moving houses or transporting some belongings,
renting a U-Haul van or truck could be a good solution. If you've never driven one before or if you routinely drive a very small car, then it is going to be very different than what you are used to driving.
It's possible for the average driver to drive a U-Haul well and safely if you know how.
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Jerry has compiled helpful information about driving a U-Haul below.
Preparing to drive a U-Haul
Do a vehicle inspection
Before you ever drive the truck, you should do an inspection to make sure that nothing is awry.
Make sure that the tires are inflated and in good condition, check the headlights and brake lights, make sure that nothing is loose or otherwise compromised, and check that the storage portion of the truck will properly close and securely latch.
Pack the U-Haul wisely
Because most people who drive a U-Haul fill it to max capacity with belongings, you should know that
how you pack the truck affects how it drives.
In the first place, try to balance the truck as much as possible. For example, don’t put all your heavy boxes on one side and the lighter ones on the other. This will affect how well the vehicle handles.
Secondly, make sure your belongings are secure. If you hear lots of clanging and noticeable shifting while traveling, then you are going to be more anxious, which makes driving more difficult.
If the shifting is serious, you could break items or make it difficult to open the storage area when it comes time to do so.
Driving a U-Haul
Drive at an average pace
You don’t have to drive slowly, but you certainly don’t want to speed when you are driving a U-Haul.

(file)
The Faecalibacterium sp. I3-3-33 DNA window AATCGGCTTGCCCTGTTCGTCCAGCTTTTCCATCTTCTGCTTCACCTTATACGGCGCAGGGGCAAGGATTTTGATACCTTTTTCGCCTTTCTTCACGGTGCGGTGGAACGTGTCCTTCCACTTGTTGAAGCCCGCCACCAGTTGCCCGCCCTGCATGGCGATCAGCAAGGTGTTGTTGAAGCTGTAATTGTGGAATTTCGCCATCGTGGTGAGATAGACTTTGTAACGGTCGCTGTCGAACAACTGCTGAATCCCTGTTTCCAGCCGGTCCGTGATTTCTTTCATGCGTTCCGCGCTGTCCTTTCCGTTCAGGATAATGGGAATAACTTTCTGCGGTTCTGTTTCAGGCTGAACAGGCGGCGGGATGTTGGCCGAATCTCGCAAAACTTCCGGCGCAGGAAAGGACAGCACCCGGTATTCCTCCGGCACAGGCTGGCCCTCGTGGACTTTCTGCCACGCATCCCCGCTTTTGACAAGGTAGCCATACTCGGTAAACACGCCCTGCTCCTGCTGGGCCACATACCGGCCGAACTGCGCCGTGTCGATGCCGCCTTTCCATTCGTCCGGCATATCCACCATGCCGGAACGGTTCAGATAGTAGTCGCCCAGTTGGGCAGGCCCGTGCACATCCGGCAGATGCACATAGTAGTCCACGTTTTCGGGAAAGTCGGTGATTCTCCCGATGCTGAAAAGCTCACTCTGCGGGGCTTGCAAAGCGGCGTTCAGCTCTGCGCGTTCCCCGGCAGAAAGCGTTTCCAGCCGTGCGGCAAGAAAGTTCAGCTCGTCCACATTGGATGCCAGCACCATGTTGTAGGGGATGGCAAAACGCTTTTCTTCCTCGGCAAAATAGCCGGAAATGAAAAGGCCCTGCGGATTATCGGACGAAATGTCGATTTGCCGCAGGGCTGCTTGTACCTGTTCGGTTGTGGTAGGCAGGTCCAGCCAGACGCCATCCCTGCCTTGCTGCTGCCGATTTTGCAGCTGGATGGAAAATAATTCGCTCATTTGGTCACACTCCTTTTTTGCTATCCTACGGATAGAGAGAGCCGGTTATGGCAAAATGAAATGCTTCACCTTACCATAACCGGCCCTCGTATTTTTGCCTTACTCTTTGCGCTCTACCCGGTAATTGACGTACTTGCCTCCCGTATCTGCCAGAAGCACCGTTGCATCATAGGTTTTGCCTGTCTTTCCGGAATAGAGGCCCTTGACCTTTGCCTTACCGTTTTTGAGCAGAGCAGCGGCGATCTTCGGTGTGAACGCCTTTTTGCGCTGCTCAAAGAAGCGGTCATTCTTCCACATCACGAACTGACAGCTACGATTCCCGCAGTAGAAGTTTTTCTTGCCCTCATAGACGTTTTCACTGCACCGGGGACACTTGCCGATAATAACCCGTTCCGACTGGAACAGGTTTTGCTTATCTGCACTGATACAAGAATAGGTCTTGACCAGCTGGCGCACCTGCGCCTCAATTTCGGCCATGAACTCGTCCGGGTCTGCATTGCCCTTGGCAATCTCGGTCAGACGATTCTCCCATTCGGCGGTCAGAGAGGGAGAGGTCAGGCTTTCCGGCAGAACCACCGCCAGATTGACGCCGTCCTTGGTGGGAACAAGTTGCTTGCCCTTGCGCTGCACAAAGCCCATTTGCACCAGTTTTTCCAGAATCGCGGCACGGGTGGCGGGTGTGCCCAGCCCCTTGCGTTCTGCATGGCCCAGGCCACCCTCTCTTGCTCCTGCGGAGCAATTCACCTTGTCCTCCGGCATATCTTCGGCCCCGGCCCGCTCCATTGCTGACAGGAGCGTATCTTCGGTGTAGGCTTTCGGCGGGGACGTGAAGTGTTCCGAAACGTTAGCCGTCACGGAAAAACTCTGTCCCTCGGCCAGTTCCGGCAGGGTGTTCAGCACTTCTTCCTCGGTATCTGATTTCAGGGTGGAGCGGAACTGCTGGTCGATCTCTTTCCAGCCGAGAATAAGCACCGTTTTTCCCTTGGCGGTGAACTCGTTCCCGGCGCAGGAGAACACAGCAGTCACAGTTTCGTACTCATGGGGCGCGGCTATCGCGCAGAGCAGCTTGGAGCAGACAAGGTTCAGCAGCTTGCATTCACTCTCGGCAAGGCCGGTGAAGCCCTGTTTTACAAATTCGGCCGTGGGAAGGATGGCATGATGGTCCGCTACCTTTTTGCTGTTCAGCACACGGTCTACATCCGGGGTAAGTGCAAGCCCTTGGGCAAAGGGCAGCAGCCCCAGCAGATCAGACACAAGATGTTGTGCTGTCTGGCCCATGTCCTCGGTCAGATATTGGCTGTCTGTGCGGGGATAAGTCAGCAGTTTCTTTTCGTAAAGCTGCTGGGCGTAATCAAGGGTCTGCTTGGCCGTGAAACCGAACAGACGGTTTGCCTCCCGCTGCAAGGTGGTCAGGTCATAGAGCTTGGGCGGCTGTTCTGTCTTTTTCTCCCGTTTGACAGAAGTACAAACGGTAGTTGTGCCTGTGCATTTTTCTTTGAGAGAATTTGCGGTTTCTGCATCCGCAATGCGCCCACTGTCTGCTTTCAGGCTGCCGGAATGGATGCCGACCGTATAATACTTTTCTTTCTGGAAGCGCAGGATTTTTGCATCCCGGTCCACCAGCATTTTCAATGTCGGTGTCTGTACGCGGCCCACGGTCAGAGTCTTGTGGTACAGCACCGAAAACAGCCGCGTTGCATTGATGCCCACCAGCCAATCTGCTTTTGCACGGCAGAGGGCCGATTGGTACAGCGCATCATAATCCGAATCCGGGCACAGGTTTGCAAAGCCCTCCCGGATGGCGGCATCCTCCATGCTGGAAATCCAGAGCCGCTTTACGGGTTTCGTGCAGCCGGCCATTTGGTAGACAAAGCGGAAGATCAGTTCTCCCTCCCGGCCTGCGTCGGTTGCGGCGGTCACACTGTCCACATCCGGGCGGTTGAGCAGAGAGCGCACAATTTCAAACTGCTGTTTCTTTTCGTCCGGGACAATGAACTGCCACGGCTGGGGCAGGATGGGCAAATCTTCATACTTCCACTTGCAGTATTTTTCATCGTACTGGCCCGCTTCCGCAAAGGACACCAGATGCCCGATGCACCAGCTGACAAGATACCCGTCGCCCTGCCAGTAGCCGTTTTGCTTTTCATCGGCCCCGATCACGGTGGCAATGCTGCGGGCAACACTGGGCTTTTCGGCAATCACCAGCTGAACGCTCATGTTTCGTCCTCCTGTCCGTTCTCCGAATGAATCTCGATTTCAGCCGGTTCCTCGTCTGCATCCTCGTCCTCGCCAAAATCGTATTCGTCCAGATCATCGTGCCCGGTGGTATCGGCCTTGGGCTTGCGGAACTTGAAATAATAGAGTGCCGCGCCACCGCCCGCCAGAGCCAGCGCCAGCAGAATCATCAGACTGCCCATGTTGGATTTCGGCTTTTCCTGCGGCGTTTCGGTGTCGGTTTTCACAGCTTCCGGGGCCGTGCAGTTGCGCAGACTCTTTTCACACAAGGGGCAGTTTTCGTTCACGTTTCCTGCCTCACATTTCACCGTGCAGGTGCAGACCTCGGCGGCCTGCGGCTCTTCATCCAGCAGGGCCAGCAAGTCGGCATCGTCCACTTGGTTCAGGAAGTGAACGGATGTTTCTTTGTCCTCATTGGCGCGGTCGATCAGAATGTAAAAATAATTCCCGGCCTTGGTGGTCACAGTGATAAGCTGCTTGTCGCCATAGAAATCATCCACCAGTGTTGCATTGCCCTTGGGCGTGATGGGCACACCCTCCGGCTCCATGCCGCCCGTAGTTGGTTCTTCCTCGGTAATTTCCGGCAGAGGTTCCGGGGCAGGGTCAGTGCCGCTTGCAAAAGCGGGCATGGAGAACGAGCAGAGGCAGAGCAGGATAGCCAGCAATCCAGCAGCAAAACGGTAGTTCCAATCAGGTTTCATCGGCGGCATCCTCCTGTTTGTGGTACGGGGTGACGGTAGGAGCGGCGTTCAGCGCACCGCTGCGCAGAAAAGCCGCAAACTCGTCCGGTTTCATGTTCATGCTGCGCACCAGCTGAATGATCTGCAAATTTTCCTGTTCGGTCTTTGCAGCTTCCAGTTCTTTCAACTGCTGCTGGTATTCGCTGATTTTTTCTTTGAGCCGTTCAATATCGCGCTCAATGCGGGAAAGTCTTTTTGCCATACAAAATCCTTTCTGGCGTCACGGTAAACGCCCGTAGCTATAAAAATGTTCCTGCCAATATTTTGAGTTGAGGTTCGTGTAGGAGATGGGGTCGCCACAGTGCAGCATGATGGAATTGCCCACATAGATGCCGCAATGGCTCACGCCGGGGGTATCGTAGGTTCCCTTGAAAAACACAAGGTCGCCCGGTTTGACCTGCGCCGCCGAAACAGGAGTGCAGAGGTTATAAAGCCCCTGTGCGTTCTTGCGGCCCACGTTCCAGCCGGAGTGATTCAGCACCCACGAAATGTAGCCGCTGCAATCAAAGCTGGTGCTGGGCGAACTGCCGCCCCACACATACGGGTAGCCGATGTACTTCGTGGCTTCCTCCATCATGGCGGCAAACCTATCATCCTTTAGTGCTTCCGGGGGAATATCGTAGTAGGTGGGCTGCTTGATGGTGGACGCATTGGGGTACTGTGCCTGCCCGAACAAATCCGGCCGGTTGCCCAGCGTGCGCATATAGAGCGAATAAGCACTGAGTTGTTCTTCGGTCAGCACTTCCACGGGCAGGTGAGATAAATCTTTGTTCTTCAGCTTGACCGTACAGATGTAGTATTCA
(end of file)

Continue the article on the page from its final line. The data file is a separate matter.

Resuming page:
The faster you travel, the greater the chances you could lose control and not regain it. Drive slower than you normally would at first, and once you get acclimated to the U-Haul, you can adjust your driving habits to your level of comfort with the vehicle on your trip.
Make sure you follow any speed guidelines set out by U-Haul for the specific vehicle you're driving. There may be a limit for how fast your vehicle should go.
Stay back from other vehicles
Trucks stop much slower than passenger cars do, so the last thing you want to do is tailgate.
You could cause a serious
accident, and it is much safer for everyone involved if you maintain a reasonable distance from other vehicles.
Try to stay in your lane as much as possible
If you need to switch lanes, go ahead and do so. But generally, it's a good idea to stay in one lane, especially when you're on the highway or interstate.
This will minimize the opportunity for accidents, and it will also keep your belongings from shifting unnecessarily.
Be aware of traffic rules that now apply
Traffic rules that don’t apply to cars may now take effect since you are driving a truck.
For instance, if you are traveling on a toll road, trucks often have to use different lanes to pay or even pay higher rates than small passenger cars. You should look up your route and determine if there are any unique situations you could encounter. If you are prepared beforehand, you won’t be in a panic when it comes time to make a weird lane shift or take an alternate route.
Use your common sense
The most valuable advice is simply to be smart and keep your wits about you.
Don’t forget you are driving a large truck and that you have to adapt your driving habits accordingly depending on the situation and what sort of places you’ll be driving in and through.
Frequently asked questions
Is it hard to drive a U-Haul?
Driving a U-Haul isn't hard. In fact, it's just like driving other bigger vehicles, and an experienced driver should have no problem driving a U-Haul once they get used to it.
Make sure you follow safety tips given by the company when doing so, and don't make any risky moves while driving.
How old do you have to be to drive a U-Haul?
You need to be 18 years old to rent a U-Haul truck, but you only need to be 16 years old if you're just renting a trailer. Either way, you will need a government-issued drivers license.